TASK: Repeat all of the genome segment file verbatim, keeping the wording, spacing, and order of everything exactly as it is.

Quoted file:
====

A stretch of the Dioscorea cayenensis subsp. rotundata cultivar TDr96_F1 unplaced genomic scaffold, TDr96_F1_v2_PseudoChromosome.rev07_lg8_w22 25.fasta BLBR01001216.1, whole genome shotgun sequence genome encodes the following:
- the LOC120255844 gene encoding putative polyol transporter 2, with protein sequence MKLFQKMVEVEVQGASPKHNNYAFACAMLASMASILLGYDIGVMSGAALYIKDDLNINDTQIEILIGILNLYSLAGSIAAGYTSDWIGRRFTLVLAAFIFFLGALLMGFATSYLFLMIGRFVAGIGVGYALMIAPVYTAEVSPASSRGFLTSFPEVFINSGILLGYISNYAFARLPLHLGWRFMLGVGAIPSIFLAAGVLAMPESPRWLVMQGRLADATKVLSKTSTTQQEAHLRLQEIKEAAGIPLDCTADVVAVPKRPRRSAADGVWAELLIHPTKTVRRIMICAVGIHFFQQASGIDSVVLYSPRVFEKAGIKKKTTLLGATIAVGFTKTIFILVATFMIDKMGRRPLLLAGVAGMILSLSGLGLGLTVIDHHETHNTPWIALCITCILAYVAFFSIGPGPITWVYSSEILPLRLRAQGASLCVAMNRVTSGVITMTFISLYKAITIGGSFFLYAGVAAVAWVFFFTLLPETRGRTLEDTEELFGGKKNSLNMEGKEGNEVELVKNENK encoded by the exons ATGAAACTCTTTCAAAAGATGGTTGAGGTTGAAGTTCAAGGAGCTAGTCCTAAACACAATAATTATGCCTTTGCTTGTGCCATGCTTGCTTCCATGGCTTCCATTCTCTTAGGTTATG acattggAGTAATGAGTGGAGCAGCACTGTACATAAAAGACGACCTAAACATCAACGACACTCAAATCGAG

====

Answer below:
A stretch of the Dioscorea cayenensis subsp. rotundata cultivar TDr96_F1 unplaced genomic scaffold, TDr96_F1_v2_PseudoChromosome.rev07_lg8_w22 25.fasta BLBR01001216.1, whole genome shotgun sequence genome encodes the following:
- the LOC120255844 gene encoding putative polyol transporter 2, with protein sequence MKLFQKMVEVEVQGASPKHNNYAFACAMLASMASILLGYDIGVMSGAALYIKDDLNINDTQIEILIGILNLYSLAGSIAAGYTSDWIGRRFTLVLAAFIFFLGALLMGFATSYLFLMIGRFVAGIGVGYALMIAPVYTAEVSPASSRGFLTSFPEVFINSGILLGYISNYAFARLPLHLGWRFMLGVGAIPSIFLAAGVLAMPESPRWLVMQGRLADATKVLSKTSTTQQEAHLRLQEIKEAAGIPLDCTADVVAVPKRPRRSAADGVWAELLIHPTKTVRRIMICAVGIHFFQQASGIDSVVLYSPRVFEKAGIKKKTTLLGATIAVGFTKTIFILVATFMIDKMGRRPLLLAGVAGMILSLSGLGLGLTVIDHHETHNTPWIALCITCILAYVAFFSIGPGPITWVYSSEILPLRLRAQGASLCVAMNRVTSGVITMTFISLYKAITIGGSFFLYAGVAAVAWVFFFTLLPETRGRTLEDTEELFGGKKNSLNMEGKEGNEVELVKNENK encoded by the exons ATGAAACTCTTTCAAAAGATGGTTGAGGTTGAAGTTCAAGGAGCTAGTCCTAAACACAATAATTATGCCTTTGCTTGTGCCATGCTTGCTTCCATGGCTTCCATTCTCTTAGGTTATG acattggAGTAATGAGTGGAGCAGCACTGTACATAAAAGACGACCTAAACATCAACGACACTCAAATCGAG